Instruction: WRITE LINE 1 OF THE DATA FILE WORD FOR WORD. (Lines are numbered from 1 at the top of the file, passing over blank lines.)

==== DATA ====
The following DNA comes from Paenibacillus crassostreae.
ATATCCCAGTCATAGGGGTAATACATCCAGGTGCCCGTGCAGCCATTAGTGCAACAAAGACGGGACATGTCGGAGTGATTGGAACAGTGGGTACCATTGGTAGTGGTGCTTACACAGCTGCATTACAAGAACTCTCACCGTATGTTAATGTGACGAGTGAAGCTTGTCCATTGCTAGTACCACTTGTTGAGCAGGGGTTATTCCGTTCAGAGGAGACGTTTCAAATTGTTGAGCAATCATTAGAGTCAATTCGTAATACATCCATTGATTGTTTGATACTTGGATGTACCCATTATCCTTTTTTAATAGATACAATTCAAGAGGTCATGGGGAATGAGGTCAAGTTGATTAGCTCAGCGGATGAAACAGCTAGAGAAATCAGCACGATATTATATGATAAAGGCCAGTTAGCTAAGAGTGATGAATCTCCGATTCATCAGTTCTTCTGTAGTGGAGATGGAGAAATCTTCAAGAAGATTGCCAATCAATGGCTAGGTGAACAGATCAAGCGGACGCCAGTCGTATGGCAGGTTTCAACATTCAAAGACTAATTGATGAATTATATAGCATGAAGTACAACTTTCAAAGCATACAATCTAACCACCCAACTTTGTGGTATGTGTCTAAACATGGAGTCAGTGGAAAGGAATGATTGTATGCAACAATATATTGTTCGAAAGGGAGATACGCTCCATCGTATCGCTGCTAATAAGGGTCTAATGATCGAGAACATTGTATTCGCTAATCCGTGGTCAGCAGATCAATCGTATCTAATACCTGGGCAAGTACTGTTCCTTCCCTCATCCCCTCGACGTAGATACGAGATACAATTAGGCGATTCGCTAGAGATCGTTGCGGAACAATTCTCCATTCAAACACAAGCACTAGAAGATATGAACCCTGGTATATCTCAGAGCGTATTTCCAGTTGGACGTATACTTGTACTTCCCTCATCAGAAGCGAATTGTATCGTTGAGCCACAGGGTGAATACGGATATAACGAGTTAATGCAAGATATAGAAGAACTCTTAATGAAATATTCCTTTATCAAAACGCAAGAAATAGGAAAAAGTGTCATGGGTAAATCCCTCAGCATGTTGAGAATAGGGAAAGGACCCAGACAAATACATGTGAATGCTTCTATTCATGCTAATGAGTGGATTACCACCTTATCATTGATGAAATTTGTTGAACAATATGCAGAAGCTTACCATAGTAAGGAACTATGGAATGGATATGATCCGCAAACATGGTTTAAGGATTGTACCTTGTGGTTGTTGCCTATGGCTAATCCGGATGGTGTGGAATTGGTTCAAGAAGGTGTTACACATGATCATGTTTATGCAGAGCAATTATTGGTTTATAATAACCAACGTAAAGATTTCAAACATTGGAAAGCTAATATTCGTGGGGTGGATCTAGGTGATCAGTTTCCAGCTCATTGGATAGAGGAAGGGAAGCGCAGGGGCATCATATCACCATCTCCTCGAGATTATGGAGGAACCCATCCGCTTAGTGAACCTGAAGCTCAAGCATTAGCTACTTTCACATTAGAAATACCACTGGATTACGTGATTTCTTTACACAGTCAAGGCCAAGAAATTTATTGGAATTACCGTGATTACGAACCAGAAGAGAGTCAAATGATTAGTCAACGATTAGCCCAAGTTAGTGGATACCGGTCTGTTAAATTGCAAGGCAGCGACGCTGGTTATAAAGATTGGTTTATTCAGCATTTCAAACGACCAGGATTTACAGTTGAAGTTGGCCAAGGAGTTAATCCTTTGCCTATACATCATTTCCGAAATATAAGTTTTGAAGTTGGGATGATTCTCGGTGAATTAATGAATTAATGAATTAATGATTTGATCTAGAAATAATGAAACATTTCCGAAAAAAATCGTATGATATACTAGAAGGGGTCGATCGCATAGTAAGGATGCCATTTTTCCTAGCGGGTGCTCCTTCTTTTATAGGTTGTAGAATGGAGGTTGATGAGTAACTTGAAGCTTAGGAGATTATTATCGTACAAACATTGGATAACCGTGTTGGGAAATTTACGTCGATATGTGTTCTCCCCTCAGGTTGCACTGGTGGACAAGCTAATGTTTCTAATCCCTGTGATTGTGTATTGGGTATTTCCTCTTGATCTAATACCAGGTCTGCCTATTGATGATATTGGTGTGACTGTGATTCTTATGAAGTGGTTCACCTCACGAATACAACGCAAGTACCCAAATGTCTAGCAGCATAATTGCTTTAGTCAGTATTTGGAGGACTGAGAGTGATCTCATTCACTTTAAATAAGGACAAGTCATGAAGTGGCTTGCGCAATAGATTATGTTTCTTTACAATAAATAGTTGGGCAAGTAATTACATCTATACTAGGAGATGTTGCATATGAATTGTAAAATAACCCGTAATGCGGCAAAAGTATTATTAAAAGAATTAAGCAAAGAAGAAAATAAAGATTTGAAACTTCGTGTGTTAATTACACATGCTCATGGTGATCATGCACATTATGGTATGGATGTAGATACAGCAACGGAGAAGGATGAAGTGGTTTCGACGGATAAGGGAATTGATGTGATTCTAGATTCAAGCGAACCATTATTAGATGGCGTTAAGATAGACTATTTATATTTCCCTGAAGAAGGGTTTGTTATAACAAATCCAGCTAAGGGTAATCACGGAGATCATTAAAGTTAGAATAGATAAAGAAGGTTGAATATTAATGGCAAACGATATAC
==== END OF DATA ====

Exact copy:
The following DNA comes from Paenibacillus crassostreae.